Fushimi Inari Taisha (伏見稲荷大社) is a colossal Shinto shrine that sprawls up the western slope of Mount Inari in Fushimi Ward, Kyoto. It is the head shrine of over 32,000 Inari sub-shrines, approximately one third of the Shinto shrines with full-time resident priests in all of Japan. Inari is the Shinto god (kami) of a litany of matters, rice chief among them. The kami is also associated with foxes, fertility, tea, sake, agriculture and industry in general, as well as prosperity and success. Foxes are considered to be Inari’s messengers or familiars (divine servants), statues of which are frequently found in Inari shrines, along with bright vermillion torii, the gates found at entrances and within shrines. Inari shrines generally have more torii than others, as each is donated by a business as a gesture of thanks.
Regular readers know that I generally focus on small scale, everyday public spaces, the kind that are often hard to love from an aesthetics standpoint but provide vital civic space to communities. Such a grand space as Fushimi Inari Taisha, by some accounts the most popular tourist site in Japan, seems more than a bit out of character. However, it also overlaps with my second main area of focus, pop culture tourism based on anime. If you are looking for an article with a detailed history of the shrine or thorough explanations of its layout, there are many excellent resources elsewhere on the web. This post will look at the site through a somewhat unusual lens.
As a widely known and instantly recognizable site, it is not rare at all to find Fushimi Inari Taisha appearing in various forms of pop culture media. In the 2014 Winter television broadcast season, it appeared in at least four anime, including an unexpectedly detailed rendering in Monogatari Series Second Season, an installment of a series typically known for abstracted urbanscapes. However, the main event was Inari, Konkon, Koi Iroha (いなり、こんこん、恋いろは。), an anime adaptation of a manga that features a young girl who lives next to the shrine and develops a deep relationship with Inari after the kami reveals itself to the child. Inari takes many different forms. In the show, the kami is rendered as the single female human form, Uka-no-Mitama-no-Kami (宇迦之御魂神), though she alludes to the fluid/multitudinous definition of Inari by referring to herself in first-person plural. The “konkon” in the show title is onomatopoeia for the sound of a fox call.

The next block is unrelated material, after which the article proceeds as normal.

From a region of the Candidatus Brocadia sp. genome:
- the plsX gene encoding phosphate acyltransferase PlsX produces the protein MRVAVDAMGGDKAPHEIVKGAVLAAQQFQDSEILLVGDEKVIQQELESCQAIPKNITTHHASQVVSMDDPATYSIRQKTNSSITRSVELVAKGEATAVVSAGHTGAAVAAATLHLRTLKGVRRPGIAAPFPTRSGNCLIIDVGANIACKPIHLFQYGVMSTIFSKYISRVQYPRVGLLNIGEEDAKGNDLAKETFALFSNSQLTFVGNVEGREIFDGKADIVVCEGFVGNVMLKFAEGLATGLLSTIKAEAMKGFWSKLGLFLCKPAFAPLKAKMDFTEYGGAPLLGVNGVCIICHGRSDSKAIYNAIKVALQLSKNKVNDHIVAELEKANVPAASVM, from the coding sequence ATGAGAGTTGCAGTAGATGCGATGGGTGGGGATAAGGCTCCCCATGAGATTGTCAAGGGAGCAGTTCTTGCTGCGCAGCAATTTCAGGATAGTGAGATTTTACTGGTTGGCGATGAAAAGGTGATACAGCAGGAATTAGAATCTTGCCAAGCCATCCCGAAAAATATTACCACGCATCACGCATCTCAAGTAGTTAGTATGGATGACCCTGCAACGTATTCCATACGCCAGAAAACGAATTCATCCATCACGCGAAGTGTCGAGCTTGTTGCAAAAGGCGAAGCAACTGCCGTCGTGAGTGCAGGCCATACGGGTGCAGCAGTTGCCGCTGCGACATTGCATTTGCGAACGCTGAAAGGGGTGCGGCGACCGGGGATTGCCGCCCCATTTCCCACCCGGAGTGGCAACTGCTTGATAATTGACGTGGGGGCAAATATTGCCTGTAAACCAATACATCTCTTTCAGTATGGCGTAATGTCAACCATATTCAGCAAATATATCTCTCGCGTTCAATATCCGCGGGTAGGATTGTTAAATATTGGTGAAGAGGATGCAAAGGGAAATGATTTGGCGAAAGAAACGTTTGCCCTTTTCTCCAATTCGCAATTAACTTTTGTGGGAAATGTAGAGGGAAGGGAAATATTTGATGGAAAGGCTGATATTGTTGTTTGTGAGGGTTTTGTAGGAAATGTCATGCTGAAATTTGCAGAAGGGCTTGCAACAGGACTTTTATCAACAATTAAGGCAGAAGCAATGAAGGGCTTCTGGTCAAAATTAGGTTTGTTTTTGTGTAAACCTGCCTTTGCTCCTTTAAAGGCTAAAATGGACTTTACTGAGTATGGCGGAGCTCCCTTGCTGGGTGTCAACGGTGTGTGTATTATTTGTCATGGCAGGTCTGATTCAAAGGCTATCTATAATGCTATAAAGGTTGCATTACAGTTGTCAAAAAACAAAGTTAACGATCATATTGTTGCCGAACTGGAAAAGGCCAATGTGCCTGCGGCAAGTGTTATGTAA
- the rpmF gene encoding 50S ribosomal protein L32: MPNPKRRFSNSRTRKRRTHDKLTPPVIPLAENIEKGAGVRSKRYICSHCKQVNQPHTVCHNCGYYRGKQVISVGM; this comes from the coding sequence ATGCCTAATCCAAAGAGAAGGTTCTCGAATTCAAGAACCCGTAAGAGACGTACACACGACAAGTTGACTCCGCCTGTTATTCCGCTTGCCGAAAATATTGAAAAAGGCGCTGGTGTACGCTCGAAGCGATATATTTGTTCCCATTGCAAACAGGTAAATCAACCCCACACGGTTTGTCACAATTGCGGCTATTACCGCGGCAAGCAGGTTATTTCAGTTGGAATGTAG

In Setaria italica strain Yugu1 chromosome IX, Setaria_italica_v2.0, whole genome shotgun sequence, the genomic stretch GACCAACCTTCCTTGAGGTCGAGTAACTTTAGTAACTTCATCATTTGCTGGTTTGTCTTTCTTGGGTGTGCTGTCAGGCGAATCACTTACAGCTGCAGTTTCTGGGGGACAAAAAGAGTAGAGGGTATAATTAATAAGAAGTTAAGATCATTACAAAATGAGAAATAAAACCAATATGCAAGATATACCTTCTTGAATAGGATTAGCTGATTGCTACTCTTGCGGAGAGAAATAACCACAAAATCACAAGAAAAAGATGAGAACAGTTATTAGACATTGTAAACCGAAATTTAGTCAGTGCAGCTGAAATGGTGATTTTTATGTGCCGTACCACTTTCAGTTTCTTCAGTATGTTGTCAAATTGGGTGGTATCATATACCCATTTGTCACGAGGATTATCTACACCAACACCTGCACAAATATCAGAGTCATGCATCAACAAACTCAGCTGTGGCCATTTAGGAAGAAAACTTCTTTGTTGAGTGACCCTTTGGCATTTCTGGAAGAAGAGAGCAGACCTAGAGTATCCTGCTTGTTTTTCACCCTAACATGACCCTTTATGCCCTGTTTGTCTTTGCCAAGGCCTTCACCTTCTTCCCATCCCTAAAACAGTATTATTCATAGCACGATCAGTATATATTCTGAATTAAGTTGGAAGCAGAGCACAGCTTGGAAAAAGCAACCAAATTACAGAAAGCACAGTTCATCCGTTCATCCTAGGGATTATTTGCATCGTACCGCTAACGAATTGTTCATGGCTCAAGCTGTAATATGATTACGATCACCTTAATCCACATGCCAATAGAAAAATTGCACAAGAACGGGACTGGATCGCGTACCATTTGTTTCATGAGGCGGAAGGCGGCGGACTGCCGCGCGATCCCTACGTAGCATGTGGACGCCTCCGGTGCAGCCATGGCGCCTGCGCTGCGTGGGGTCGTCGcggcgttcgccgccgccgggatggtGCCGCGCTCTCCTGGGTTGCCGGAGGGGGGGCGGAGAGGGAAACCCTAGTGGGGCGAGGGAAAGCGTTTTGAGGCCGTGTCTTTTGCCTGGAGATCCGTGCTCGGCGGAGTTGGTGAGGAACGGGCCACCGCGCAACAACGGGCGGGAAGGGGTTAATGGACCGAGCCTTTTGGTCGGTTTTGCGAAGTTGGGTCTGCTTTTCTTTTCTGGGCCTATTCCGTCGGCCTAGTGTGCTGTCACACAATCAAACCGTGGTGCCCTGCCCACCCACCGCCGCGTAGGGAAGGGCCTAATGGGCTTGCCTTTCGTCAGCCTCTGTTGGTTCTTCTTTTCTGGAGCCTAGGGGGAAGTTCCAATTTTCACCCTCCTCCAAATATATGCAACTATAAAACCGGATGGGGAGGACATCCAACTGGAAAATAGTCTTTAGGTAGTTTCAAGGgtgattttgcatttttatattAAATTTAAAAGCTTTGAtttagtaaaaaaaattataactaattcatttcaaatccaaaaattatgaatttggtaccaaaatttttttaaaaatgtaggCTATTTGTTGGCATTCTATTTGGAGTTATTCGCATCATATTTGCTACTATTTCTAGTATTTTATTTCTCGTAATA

The pop culture tourism based on anime that I observe falls into two main categories. Seichijunrei (聖地巡礼 sacred site pilgrimage) is a general level of interest, and can be as simple as visiting the real world site used as a model for background art. Butaitanbou (舞台探訪 scene hunting) is detailed, cut-by-cut searching and documenting with photography for later comparison analysis. That InaKon (いなこん), as it’s known for short, was the pop culture tourism favorite of its season was somewhat a surprise to me, given that it was up against offerings from Kyoto Animation and P.A.Works (favorites among the butaitanbou community in particular), as well as interesting shows with atypical settings across Japan from several other studios. While the Production IMS package for InaKon didn’t give us Kyoto Animation’s photo-realistic backgrounds or P.A.Works’ stylized but methodical inclusion of complete neighborhoods, it did comprehensively cover all of Fushimi Inari Taisha, from its main grounds and periphery, to the deepest shrines and worship mounds high up the mountain.
I cataloged butaitanbou activity along with weekly observations on the show as it aired. To get a feel for the level of participation, you can scan through the Weekly Review of Transit, Place and Culture in Anime issues in 2014 January, Feburary and March, beginning with issue 73. Exemplars include the following individuals:
Kobaya (こばや, @ts_kobaya) produced one of his signature video pilgrimages.
A half year after the broadcast I was in Kyoto for a new round of urban field study, as well as meeting a group of butaitanbou and seichijunrei practitioners face-to-face for the first time, and decided to carve out an afternoon and evening for my first visit to the famed shrine.
Other than the shrine itself, a big presence in the InaKon works and on the ground in Fushimi is the Keihan Electric Railway. Most of the main characters names are taken from stations on the Kyoto section of the Keihan Main Line, the stations themselves named for their locations in the city. Keihan is no stranger to pop culture media, proactively using opportunities like InaKon for promotional collaborations. Its official cooperation in show production is noted in the ending credits. Around the time of the broadcast, Keihan advertised the show (and itself) through marketing collateral in stations and trains, as well commemorative tickets and a stamp rally.
At Fushimi-Inari Station, long before InaKon, Keihan tapped into the local aesthetic by outfitting the station platforms in vermillion columns, filigree and fox imagery.
InaKon depicts Fushimi-Inari Station, as well as trips on the Keihan Main Line, in great detail.
There is a shopping street along the direct route between the station and shrine, though it predictably features goods primarily targeting tourists.